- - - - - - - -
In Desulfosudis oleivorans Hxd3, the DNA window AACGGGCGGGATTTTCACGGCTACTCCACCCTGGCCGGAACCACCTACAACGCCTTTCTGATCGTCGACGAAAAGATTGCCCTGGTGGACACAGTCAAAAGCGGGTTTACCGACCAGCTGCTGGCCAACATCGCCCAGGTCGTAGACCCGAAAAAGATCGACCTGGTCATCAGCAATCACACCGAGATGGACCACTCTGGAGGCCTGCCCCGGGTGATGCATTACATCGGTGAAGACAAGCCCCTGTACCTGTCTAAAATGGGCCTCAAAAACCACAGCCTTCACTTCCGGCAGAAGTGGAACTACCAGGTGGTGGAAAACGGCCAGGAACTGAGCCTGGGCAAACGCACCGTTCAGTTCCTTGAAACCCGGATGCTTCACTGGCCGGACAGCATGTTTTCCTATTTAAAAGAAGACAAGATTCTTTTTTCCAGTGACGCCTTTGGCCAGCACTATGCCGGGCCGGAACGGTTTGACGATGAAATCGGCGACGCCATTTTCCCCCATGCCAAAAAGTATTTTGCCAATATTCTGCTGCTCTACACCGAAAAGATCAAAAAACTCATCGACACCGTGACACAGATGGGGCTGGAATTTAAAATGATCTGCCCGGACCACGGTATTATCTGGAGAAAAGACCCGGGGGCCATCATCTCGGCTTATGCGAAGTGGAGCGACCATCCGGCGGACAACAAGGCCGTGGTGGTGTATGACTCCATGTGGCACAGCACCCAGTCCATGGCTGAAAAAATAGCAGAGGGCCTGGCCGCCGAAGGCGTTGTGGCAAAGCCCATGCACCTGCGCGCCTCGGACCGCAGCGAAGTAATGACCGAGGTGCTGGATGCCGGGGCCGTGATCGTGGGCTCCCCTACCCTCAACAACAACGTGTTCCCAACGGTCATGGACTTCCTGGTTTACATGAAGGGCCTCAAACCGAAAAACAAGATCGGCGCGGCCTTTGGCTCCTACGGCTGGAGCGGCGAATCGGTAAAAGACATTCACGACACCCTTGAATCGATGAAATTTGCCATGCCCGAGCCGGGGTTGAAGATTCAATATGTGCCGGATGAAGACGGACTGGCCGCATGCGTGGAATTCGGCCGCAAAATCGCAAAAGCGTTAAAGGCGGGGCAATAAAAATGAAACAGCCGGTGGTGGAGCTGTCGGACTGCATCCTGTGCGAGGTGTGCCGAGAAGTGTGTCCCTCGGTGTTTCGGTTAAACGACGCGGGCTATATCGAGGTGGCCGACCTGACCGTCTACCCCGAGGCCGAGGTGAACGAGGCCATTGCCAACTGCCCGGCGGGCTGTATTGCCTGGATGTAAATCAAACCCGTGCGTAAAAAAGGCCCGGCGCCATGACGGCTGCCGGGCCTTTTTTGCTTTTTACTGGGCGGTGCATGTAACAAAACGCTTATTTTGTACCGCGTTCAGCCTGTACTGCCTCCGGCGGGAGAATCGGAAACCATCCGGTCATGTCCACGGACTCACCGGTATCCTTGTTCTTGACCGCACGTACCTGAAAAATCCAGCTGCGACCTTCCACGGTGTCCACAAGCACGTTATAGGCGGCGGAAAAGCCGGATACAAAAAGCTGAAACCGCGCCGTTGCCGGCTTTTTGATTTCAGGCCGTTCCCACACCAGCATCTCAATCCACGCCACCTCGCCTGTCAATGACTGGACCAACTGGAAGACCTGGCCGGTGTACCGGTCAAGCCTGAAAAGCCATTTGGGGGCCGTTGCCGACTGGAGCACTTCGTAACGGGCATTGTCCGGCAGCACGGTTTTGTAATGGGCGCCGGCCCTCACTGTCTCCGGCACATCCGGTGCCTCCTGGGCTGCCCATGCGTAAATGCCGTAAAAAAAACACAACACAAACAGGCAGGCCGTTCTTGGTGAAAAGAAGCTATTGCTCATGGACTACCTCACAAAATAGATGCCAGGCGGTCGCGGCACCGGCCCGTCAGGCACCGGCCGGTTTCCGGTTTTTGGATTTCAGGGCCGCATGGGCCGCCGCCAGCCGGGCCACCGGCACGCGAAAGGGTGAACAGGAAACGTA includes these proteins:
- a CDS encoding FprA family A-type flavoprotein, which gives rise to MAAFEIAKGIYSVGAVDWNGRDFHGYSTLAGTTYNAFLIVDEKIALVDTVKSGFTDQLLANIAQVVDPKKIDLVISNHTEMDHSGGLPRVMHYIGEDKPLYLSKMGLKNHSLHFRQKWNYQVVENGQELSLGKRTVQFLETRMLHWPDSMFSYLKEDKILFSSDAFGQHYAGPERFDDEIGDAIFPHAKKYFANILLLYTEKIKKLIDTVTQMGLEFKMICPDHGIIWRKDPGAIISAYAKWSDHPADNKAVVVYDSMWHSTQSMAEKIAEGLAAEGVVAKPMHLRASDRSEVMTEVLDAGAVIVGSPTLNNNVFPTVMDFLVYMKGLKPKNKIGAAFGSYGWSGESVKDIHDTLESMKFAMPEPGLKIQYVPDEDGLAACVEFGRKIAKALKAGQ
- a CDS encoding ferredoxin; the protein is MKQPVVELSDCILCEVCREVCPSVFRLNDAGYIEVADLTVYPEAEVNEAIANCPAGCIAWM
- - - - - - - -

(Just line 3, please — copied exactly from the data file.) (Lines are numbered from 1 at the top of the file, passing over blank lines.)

- a CDS encoding ferredoxin; the protein is MKQPVVELSDCILCEVCREVCPSVFRLNDAGYIEVADLTVYPEAEVNEAIANCPAGCIAWM